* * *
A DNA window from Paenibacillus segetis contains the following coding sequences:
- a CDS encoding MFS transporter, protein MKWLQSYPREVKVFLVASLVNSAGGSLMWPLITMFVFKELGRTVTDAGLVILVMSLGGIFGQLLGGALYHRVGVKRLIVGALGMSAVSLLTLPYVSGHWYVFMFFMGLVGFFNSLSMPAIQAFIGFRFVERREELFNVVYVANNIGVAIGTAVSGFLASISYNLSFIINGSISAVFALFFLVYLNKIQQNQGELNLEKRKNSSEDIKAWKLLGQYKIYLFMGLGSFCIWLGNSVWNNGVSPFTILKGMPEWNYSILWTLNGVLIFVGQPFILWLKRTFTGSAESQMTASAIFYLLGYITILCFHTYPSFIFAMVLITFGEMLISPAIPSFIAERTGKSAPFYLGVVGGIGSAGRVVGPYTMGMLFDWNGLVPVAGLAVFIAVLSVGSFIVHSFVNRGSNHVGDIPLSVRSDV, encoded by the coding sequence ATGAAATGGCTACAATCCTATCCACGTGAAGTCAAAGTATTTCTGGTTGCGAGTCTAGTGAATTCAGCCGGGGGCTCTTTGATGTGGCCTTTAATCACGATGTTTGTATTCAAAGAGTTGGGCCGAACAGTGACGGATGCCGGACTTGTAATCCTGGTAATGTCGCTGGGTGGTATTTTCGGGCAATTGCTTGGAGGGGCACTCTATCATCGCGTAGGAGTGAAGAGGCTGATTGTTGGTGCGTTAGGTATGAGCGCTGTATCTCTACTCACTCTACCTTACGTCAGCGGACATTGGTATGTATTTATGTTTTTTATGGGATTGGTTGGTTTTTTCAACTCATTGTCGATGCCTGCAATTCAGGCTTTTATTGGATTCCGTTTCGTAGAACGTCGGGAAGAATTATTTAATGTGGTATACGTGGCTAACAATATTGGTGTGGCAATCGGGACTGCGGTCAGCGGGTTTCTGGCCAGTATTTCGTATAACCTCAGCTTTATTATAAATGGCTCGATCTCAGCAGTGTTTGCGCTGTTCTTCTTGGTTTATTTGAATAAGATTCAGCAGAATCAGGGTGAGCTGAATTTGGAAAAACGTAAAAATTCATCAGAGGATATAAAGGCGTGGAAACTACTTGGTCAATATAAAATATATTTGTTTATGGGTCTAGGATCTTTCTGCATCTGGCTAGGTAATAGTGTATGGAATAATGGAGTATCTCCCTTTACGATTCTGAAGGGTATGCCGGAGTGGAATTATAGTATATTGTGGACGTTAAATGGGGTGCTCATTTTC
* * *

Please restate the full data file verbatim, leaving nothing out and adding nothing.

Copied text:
A DNA window from Paenibacillus segetis contains the following coding sequences:
- a CDS encoding MFS transporter, protein MKWLQSYPREVKVFLVASLVNSAGGSLMWPLITMFVFKELGRTVTDAGLVILVMSLGGIFGQLLGGALYHRVGVKRLIVGALGMSAVSLLTLPYVSGHWYVFMFFMGLVGFFNSLSMPAIQAFIGFRFVERREELFNVVYVANNIGVAIGTAVSGFLASISYNLSFIINGSISAVFALFFLVYLNKIQQNQGELNLEKRKNSSEDIKAWKLLGQYKIYLFMGLGSFCIWLGNSVWNNGVSPFTILKGMPEWNYSILWTLNGVLIFVGQPFILWLKRTFTGSAESQMTASAIFYLLGYITILCFHTYPSFIFAMVLITFGEMLISPAIPSFIAERTGKSAPFYLGVVGGIGSAGRVVGPYTMGMLFDWNGLVPVAGLAVFIAVLSVGSFIVHSFVNRGSNHVGDIPLSVRSDV, encoded by the coding sequence ATGAAATGGCTACAATCCTATCCACGTGAAGTCAAAGTATTTCTGGTTGCGAGTCTAGTGAATTCAGCCGGGGGCTCTTTGATGTGGCCTTTAATCACGATGTTTGTATTCAAAGAGTTGGGCCGAACAGTGACGGATGCCGGACTTGTAATCCTGGTAATGTCGCTGGGTGGTATTTTCGGGCAATTGCTTGGAGGGGCACTCTATCATCGCGTAGGAGTGAAGAGGCTGATTGTTGGTGCGTTAGGTATGAGCGCTGTATCTCTACTCACTCTACCTTACGTCAGCGGACATTGGTATGTATTTATGTTTTTTATGGGATTGGTTGGTTTTTTCAACTCATTGTCGATGCCTGCAATTCAGGCTTTTATTGGATTCCGTTTCGTAGAACGTCGGGAAGAATTATTTAATGTGGTATACGTGGCTAACAATATTGGTGTGGCAATCGGGACTGCGGTCAGCGGGTTTCTGGCCAGTATTTCGTATAACCTCAGCTTTATTATAAATGGCTCGATCTCAGCAGTGTTTGCGCTGTTCTTCTTGGTTTATTTGAATAAGATTCAGCAGAATCAGGGTGAGCTGAATTTGGAAAAACGTAAAAATTCATCAGAGGATATAAAGGCGTGGAAACTACTTGGTCAATATAAAATATATTTGTTTATGGGTCTAGGATCTTTCTGCATCTGGCTAGGTAATAGTGTATGGAATAATGGAGTATCTCCCTTTACGATTCTGAAGGGTATGCCGGAGTGGAATTATAGTATATTGTGGACGTTAAATGGGGTGCTCATTTTC